Trials Evolution: Riders of Doom Review
Trials Evolution: Riders of Doom Box Art
System: Xbox 360
Dev: RedLynx
Pub: Ubisoft
Release: December 19, 2012
Players: 1-4
Screen Resolution: 480p-1080p Mild Violence

There are also variations on the core gameplay, such as a race with a nitro-boosted bike that overheats quickly and a coin-gathering track in which half a dozen carts full of monkeys trail your motorcycle. The most comprehensive of these, however, is an infinite obstacle challenge, which consists of almost impossible platforming jumps one after another, the player’s goal being to complete as many as possible without restarting or faulting. They’re both absolutely brutal and somewhat randomized, making for a stiff challenge; you’ll want to be an expert at the game before you even attempt it.

Trials Evolution: Riders of Doom Screenshot

The most enduring element of Trials Evolution, though, that which provides theoretically endless enjoyment, is its track editor, which allows one to create and share Frankentracks that fulfill one’s deepest Trials Evolution desires. Riders of Doom introduces a few hundred more parts and effects to the track editor mode, as well as a new lot on which to build them, but there doesn’t appear to be anything in the parts list that will outright revolutionize the way people design their tracks, and navigating to those new parts involves selecting the “Burning Sands” category and then navigating through various sub-categories for the various themes and part types included therein. Certainly you can add some extra visual panache with what’s on tap here, but it isn’t a comprehensive upgrade to the track design capabilities of Trials Evolution’s editor.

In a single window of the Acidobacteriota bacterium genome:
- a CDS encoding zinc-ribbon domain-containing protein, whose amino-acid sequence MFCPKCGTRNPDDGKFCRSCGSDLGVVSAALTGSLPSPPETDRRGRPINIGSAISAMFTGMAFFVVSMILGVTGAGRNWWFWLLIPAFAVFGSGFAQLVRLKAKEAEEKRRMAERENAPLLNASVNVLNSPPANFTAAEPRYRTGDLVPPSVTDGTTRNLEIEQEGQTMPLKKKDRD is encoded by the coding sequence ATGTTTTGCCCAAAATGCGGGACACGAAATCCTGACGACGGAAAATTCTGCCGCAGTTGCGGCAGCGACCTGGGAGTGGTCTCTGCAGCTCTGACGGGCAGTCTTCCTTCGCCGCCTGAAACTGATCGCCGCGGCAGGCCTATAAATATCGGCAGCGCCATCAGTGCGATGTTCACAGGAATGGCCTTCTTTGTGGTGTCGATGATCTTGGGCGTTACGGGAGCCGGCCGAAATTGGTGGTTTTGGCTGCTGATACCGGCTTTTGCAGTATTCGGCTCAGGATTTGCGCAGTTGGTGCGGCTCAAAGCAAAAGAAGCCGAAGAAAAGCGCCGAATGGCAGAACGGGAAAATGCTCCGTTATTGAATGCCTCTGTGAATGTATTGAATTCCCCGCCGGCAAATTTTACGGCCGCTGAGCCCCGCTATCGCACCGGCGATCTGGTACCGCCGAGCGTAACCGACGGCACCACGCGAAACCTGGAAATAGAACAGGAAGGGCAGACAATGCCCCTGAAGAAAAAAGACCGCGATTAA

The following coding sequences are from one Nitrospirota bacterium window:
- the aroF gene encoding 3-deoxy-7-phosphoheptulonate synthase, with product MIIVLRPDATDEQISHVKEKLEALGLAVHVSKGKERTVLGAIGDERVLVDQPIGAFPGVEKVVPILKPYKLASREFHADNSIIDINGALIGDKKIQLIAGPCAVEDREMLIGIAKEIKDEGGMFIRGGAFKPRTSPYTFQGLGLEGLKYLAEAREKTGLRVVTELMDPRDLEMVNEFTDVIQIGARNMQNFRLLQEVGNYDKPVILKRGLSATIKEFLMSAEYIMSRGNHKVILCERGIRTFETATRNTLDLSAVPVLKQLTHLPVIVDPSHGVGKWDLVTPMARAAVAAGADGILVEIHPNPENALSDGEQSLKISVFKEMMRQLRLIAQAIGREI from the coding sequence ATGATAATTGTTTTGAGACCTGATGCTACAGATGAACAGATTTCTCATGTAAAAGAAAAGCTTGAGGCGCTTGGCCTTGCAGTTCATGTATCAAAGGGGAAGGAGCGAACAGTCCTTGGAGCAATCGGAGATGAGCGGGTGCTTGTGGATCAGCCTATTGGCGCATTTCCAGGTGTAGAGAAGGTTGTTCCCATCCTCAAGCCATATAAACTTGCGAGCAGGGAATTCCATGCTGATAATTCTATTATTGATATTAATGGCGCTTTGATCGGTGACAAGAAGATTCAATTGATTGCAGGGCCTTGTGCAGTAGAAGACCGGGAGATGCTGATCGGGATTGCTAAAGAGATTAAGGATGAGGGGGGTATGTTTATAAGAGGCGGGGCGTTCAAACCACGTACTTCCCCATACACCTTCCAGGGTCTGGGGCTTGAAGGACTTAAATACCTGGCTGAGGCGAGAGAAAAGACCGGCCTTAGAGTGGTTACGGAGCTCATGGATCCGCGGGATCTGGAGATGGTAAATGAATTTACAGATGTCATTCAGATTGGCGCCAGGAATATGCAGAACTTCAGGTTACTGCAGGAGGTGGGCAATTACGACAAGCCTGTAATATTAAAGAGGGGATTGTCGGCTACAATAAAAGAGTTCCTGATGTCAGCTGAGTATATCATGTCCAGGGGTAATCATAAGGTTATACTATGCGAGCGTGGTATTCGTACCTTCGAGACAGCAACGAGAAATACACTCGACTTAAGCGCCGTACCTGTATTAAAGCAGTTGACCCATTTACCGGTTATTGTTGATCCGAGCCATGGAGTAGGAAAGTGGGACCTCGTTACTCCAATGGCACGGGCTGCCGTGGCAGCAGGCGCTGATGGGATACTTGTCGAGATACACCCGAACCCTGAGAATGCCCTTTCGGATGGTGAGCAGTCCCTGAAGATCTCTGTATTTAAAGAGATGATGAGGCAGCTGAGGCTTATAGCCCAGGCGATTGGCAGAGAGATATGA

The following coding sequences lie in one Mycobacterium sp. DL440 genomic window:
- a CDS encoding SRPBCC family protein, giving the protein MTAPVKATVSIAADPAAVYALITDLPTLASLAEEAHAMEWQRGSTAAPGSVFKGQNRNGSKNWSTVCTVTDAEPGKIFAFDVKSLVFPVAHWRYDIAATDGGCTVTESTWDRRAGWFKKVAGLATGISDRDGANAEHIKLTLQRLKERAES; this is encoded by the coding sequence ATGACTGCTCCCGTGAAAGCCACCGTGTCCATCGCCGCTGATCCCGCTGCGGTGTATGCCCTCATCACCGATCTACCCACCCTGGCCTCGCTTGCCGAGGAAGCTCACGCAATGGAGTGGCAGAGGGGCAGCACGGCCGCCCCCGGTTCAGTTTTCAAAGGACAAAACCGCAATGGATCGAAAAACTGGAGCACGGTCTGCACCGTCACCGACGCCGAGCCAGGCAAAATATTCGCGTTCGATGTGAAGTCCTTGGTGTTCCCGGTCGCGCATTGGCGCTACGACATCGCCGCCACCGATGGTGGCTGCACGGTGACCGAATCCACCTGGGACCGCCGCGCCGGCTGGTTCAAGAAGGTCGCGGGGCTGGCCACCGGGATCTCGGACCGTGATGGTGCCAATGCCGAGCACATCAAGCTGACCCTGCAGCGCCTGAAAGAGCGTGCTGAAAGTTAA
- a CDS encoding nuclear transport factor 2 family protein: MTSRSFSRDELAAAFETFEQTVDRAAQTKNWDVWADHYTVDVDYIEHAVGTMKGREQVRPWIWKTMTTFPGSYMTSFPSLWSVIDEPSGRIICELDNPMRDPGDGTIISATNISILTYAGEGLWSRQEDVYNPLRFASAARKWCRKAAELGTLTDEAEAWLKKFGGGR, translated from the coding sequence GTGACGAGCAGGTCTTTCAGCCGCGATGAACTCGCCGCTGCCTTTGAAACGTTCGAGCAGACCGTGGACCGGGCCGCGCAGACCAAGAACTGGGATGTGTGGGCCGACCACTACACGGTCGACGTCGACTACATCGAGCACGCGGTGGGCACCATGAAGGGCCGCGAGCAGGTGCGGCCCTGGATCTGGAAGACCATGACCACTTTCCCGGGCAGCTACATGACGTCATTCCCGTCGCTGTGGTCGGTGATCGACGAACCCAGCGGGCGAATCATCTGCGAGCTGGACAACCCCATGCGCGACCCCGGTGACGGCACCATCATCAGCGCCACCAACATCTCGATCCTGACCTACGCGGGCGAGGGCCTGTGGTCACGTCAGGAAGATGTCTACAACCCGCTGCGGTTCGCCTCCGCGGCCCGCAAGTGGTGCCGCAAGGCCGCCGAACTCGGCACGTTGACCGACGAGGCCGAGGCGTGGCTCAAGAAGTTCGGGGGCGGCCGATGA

The word “comprehensive” keeps coming back to haunt me, because it’s what kept nagging at me while I was playing the Riders of Doom content. I was having fun, yes, but it’s really just an extension of the base experience with well-designed levels that are in no apparent way connected to one another. Given the tremendous variety of downloadable tracks available for free, courtesy of both the players and RedLynx itself, charging five dollars for a smattering of content without some serious sort of hook seems almost disingenuous.

Shelby Reiches
Lead Contributor
Date: January 2, 2013

Looks just as good as the base game, where spectacle abounds, but it tends to take a second to load in high-resolution textures.
The controls are still incredibly precise and excellent, as is absolutely necessary for a game like this. A pleasure to handle.
Music / Sound FX / Voice Acting
The sound is still there, I guess. The rider screams and there’s occasionally music of note, but the sound is typically the last thing on my mind.
Play Value
There really isn’t a lot here for five dollars that you couldn’t have found, in some capacity, for free through the game’s user-created tracks.
Overall Rating - Good
Not an average. See Rating legend below for a final score breakdown.
Review Rating Legend
0.1 - 1.9 = Avoid 2.5 - 2.9 = Average 3.5 - 3.9 = Good 4.5 - 4.9 = Must Buy
2.0 - 2.4 = Poor 3.0 - 3.4 = Fair 4.0 - 4.4 = Great 5.0 = The Best

Game Features:

  • New Tracks and New Bike: Riders of Doom features 40 new tracks set in a new environment – The Big Sand Lands. Along with the new tracks, a new bike known as the Banshee brings a middle ground offering between the Phoenix and the Scorpion.
  • Additional Editing Items: RedLynx has added hundreds of new items to the Track Editor allowing gamers to create even more insane tracks.
  • New Skill Challenges: The newest DLC pack also feature ten new Skill Games.

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